However, there’s another side to this picture. If I feel as if I can’t express how I’m feeling because I’ve been told I’m not a burden, that most certainly will go the other way.

How, as someone who cares and has insisted that someone isn’t being burdensome, do you turn around and express where the added responsibilities are taking a toll? 

You’ve cut off your line of communication as well and will need to bring in additional people into this loop of support. The caregiver and support system needs care just like the “burden” and they don’t want to feel as if they’re becoming a burden themselves. 

Caregivers and support systems aren’t 24/7 hotlines.

I touched on this in my last post a bit, and that post truly stemmed from the fact that being an advocate and member of many support systems is incredibly draining.

Playing both roles, especially knowing my capacities are much reduced because of my pain, has really allowed me to understand how bad this stigma of “burden” has gotten.

People burn out. People cannot be available constantly to everyone else and still have energy leftover for themselves. The idea of “self-care” is half laughed at these days, but it is incredibly important in both roles.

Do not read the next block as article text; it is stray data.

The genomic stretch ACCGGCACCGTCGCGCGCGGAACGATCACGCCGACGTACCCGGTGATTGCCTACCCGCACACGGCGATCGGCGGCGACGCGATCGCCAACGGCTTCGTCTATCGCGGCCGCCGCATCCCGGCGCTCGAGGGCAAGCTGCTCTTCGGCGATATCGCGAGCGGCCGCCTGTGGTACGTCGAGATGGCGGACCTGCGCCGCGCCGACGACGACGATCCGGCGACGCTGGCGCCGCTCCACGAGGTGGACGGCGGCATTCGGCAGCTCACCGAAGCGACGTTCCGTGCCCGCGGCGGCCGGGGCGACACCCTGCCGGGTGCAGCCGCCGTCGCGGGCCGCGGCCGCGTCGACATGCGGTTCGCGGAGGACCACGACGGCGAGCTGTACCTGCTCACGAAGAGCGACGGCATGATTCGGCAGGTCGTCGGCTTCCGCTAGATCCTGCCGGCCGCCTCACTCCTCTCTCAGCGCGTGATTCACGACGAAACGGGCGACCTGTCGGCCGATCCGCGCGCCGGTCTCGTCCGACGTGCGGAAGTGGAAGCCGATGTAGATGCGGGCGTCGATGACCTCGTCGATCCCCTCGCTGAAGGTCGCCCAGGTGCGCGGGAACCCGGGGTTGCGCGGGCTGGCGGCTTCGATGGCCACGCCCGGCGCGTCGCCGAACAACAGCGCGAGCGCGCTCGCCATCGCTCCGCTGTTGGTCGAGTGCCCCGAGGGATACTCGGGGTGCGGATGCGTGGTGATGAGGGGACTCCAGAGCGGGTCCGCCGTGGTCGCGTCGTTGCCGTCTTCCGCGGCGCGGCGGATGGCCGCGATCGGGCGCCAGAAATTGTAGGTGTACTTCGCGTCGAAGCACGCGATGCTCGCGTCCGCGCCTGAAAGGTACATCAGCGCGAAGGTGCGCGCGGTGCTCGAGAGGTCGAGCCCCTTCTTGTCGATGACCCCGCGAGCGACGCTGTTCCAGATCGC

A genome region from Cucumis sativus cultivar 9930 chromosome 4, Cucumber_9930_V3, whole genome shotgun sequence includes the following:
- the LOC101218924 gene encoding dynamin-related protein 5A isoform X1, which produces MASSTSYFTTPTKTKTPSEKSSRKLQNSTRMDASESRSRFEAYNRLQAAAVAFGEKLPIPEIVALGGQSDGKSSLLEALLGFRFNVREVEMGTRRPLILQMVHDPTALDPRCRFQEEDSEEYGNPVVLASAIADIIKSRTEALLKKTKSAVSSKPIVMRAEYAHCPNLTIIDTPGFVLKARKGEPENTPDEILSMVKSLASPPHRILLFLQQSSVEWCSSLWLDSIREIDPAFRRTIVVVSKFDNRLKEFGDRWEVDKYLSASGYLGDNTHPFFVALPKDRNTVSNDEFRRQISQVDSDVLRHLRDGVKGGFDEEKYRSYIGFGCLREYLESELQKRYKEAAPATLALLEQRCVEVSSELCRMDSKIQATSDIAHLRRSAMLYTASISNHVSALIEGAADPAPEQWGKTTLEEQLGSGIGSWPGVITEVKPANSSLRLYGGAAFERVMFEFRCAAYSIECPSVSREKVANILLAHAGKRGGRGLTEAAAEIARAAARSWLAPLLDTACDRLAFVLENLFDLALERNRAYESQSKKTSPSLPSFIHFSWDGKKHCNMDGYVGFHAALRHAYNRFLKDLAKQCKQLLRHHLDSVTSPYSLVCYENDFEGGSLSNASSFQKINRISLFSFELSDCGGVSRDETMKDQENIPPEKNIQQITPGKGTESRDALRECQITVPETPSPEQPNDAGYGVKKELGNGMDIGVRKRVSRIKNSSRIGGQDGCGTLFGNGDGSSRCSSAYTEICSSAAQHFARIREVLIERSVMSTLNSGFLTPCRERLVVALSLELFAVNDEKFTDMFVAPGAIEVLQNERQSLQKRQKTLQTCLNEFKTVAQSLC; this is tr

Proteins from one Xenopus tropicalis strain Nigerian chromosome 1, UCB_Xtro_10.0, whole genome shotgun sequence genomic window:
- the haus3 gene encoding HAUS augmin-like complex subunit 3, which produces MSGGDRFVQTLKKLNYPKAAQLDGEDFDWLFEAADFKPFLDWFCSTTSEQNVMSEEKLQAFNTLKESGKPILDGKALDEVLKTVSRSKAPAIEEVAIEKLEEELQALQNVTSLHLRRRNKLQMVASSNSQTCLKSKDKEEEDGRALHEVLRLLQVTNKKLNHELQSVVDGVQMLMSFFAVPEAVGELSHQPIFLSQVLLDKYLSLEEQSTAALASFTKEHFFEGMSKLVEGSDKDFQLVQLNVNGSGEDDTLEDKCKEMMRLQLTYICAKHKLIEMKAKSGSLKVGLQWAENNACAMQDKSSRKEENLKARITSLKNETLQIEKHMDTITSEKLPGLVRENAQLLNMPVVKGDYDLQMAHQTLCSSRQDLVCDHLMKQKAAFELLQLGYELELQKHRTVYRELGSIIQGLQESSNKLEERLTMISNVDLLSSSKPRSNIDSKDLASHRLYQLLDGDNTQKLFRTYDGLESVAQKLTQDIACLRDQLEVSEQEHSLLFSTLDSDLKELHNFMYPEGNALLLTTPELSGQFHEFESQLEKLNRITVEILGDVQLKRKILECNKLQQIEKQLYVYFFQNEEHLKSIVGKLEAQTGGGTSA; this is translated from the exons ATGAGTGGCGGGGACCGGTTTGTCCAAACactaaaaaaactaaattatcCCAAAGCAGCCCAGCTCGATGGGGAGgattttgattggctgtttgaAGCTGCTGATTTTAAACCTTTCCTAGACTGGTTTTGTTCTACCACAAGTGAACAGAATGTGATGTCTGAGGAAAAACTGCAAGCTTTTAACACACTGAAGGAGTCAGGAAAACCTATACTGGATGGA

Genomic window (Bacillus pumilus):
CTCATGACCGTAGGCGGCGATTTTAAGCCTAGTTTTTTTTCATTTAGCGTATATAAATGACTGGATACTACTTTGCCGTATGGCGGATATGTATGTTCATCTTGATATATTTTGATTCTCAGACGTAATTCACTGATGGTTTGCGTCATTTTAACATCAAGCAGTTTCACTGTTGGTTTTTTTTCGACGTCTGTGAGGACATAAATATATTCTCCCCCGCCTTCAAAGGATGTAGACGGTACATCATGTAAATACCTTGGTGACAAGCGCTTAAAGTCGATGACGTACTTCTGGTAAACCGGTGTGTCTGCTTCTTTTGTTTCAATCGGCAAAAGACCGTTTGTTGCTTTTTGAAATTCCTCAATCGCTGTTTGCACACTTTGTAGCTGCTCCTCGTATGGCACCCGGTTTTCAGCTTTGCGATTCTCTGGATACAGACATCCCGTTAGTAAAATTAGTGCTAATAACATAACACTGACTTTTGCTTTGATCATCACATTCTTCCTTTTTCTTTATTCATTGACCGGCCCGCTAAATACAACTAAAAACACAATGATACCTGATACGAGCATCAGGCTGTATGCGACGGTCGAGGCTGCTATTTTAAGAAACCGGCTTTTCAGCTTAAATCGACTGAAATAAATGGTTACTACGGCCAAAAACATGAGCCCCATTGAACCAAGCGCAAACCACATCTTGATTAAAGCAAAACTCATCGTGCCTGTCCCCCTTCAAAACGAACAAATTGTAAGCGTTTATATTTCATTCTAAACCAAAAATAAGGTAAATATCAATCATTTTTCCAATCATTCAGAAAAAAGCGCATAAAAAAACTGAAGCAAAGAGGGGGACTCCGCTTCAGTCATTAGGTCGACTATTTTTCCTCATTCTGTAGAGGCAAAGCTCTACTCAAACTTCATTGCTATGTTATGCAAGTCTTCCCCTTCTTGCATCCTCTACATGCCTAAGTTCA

As the burden, I have to step back and recognize when I have no choice but to put my needs first — in turn this actually creates most of the things that are considered burdensome.

But as support, if I spend every waking moment constantly on call for those who need a shoulder to cry on, a safe place to vent, advice or simple human interaction and encouragement, my waking moments are gone. I haven’t left any for me and many caregivers can echo this sentiment. In situations where a spouse is the caregiver, so much added strain exists because you stop being the spouse and are solely the caregiver. I read recently how important it is for people in those situations to make an effort to schedule dates and regular couple activities.